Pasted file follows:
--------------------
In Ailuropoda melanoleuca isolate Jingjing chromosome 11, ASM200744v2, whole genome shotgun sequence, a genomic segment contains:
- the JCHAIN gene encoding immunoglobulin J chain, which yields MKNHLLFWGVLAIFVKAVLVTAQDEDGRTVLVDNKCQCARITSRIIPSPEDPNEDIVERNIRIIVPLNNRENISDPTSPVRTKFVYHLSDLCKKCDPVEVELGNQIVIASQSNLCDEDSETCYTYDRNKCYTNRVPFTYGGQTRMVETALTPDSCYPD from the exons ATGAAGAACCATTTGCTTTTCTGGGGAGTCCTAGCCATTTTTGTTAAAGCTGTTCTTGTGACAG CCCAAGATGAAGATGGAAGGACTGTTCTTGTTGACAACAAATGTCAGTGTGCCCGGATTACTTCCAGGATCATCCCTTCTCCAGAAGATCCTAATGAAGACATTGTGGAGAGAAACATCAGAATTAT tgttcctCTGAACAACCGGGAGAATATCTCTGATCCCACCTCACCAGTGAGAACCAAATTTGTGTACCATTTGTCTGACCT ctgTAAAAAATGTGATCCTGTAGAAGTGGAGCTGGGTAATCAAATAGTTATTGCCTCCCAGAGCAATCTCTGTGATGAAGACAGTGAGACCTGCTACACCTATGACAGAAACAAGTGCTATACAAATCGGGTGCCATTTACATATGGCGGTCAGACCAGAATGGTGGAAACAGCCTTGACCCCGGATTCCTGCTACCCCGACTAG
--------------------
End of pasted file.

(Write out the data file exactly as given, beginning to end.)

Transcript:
In Ailuropoda melanoleuca isolate Jingjing chromosome 11, ASM200744v2, whole genome shotgun sequence, a genomic segment contains:
- the JCHAIN gene encoding immunoglobulin J chain, which yields MKNHLLFWGVLAIFVKAVLVTAQDEDGRTVLVDNKCQCARITSRIIPSPEDPNEDIVERNIRIIVPLNNRENISDPTSPVRTKFVYHLSDLCKKCDPVEVELGNQIVIASQSNLCDEDSETCYTYDRNKCYTNRVPFTYGGQTRMVETALTPDSCYPD from the exons ATGAAGAACCATTTGCTTTTCTGGGGAGTCCTAGCCATTTTTGTTAAAGCTGTTCTTGTGACAG CCCAAGATGAAGATGGAAGGACTGTTCTTGTTGACAACAAATGTCAGTGTGCCCGGATTACTTCCAGGATCATCCCTTCTCCAGAAGATCCTAATGAAGACATTGTGGAGAGAAACATCAGAATTAT tgttcctCTGAACAACCGGGAGAATATCTCTGATCCCACCTCACCAGTGAGAACCAAATTTGTGTACCATTTGTCTGACCT ctgTAAAAAATGTGATCCTGTAGAAGTGGAGCTGGGTAATCAAATAGTTATTGCCTCCCAGAGCAATCTCTGTGATGAAGACAGTGAGACCTGCTACACCTATGACAGAAACAAGTGCTATACAAATCGGGTGCCATTTACATATGGCGGTCAGACCAGAATGGTGGAAACAGCCTTGACCCCGGATTCCTGCTACCCCGACTAG